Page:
Journalists who are representative of the communities they cover can access the highest quality sources, discern compelling issues for local audiences, and rebuild trust with disgruntled readers. AT Global press, we see the benefits that arise when communities can relate to the stories and the journalists who write them. Several studies show a resemblance between those who work in a newsroom and those cited in the stories. This means that a lack of diversity in newsrooms contributes to the world’s lack of holistic and fair storytelling. In 2022, media that focus on improving portrayal will build lasting credibility with readers – who in turn are more likely to use coverage they can relate to and take action in their communities.
But improving representation is not a switch.
Over the past 15 years, we have identified, trained and hired over 200 women journalists from the communities they cover, in 40 news outlets around the world. It takes time and resources to break down barriers for talented applicants who may not live in an urban center or lack a mainstream journalism pedigree (one of our featured reporters in Mongolia, Odonchimeg Batsukh, is an epidemiologist from Arkhangai province who has achieved unparalleled coverage of the Covid-19 pandemic). It also takes a sustained investment in safety, security and well-being to responsibly care for a global corps of locally representative journalists.
Yet the benefits of representation far outweigh the investments required. For example, another Global Press reporter in Mongolia, Khorloo Khukhnokhoi, recently published a high school virginity testing survey – sparking real change after years of inaction. Before its history, even the forceful judgments of respected institutions had left the authorities indifferent. For several years, the United Nations has systematically condemned the practice as an “act of violence which degrades adolescent girls, causes them psychological trauma and violates their sexual rights”, to little effect.
But Khorloo’s story struck a chord in his community. His reporting sparked calls for grassroots reform and ultimately led the Mongolian ministries of education and health to pass new disciplinary regulations for the institutions that perform the tests. Khorloo’s ties to his community have been central to the production of this powerful story. She found a lead at a school in Erdenet, her hometown, and had access to sources that trusted her enough to tell her their stories. His report, which was published not only in English for our global audience but in Mongolian to reach local audiences, sparked action precisely because Khorloo is a credible messenger who takes the pulse of what matters to his community.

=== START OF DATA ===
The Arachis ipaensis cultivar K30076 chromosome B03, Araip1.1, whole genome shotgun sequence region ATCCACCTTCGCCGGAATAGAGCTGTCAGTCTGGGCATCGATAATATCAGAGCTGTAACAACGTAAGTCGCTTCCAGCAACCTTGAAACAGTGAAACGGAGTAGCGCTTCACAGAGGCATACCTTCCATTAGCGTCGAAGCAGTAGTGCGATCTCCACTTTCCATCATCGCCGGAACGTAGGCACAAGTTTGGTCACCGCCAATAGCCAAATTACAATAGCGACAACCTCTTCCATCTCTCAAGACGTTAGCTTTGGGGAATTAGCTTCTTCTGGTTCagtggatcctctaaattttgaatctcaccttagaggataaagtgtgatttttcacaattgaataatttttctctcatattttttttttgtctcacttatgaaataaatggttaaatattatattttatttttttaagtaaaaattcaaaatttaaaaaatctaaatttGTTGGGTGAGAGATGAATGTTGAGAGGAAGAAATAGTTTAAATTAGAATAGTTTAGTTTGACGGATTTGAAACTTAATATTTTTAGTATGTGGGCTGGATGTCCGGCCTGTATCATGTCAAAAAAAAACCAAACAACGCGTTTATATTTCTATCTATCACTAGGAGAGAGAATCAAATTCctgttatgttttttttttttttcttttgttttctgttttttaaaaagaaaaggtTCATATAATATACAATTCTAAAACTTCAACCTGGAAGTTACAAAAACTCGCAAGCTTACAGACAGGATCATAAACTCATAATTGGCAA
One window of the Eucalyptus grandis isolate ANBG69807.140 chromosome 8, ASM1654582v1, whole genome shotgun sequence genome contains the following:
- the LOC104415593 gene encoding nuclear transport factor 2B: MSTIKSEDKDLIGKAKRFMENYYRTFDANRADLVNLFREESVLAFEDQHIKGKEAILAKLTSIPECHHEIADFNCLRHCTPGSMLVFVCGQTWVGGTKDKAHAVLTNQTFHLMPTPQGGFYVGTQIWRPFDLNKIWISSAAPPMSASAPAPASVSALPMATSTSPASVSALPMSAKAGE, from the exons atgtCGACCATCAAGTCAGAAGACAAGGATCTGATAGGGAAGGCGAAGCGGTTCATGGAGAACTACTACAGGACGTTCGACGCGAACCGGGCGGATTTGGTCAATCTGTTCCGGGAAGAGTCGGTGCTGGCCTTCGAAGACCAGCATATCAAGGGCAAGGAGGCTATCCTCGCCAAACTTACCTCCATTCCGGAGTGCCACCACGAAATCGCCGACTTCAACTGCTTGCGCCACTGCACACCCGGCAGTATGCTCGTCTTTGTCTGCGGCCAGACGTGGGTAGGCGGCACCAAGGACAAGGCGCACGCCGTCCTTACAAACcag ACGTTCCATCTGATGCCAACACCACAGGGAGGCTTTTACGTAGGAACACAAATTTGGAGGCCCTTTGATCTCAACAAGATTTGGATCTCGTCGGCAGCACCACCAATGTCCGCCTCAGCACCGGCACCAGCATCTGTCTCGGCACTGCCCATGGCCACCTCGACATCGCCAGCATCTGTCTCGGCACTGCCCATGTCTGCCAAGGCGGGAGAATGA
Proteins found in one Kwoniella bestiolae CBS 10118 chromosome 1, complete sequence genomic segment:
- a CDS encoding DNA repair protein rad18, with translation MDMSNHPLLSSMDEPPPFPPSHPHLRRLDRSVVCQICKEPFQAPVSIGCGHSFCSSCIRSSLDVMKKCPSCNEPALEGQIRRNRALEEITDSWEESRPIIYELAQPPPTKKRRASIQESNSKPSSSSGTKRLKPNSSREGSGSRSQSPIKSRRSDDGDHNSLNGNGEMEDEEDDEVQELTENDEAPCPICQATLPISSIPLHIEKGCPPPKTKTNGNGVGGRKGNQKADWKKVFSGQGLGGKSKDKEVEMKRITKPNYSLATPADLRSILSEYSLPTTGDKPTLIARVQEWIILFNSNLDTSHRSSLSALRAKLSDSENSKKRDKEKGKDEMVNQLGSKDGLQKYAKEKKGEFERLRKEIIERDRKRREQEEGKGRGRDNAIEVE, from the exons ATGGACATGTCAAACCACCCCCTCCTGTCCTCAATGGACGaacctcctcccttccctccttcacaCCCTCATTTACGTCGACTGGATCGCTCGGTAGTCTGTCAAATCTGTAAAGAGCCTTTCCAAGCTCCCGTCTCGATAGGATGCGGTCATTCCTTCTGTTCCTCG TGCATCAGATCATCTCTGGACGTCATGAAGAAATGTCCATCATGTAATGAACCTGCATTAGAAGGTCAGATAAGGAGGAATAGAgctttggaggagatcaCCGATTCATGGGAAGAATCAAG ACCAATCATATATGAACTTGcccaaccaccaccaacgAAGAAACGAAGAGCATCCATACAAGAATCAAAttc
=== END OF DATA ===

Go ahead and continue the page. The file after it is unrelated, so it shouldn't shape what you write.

Across the world in the small Mexican town of San Francisco, just north of Puerto Vallarta, another Global Press reporter, Maya piedra, Also posted a hard-hitting story in 2021 that took advantage of its local familiarity. As tourists and business ventures swarmed the small coastal town of San Francisco, local fishermen struggled to compete with commercial outfits. Maya’s article exposed the damage to marine ecosystems from overfishing and illegal trade nets that have wiped out fish populations. Its story, based on interviews with local fishermen who were previously hesitant to speak up, prompted local businesses to come together and market fish caught using sustainable methods, such as traditional hand-line fishing, under a seal of certification.
Readers have moved beyond the old argument that the closer you are to a story, the less objectivity they need to be – the industry needs to move beyond that as well. When we hire reporters who speak local languages and deeply understand the nuanced perspectives of the communities they cover, the sources tie in with the stories. And when they identify with the stories, they begin to trust, which is the foundation for concrete community action. This powerful approach is what is so often needed to rebuild trust between the media and the communities they cover. The New Year presents our industry with an exciting opportunity to invest in growing representation, helping communities see themselves in media coverage and making journalism relevant, engaging and impactful.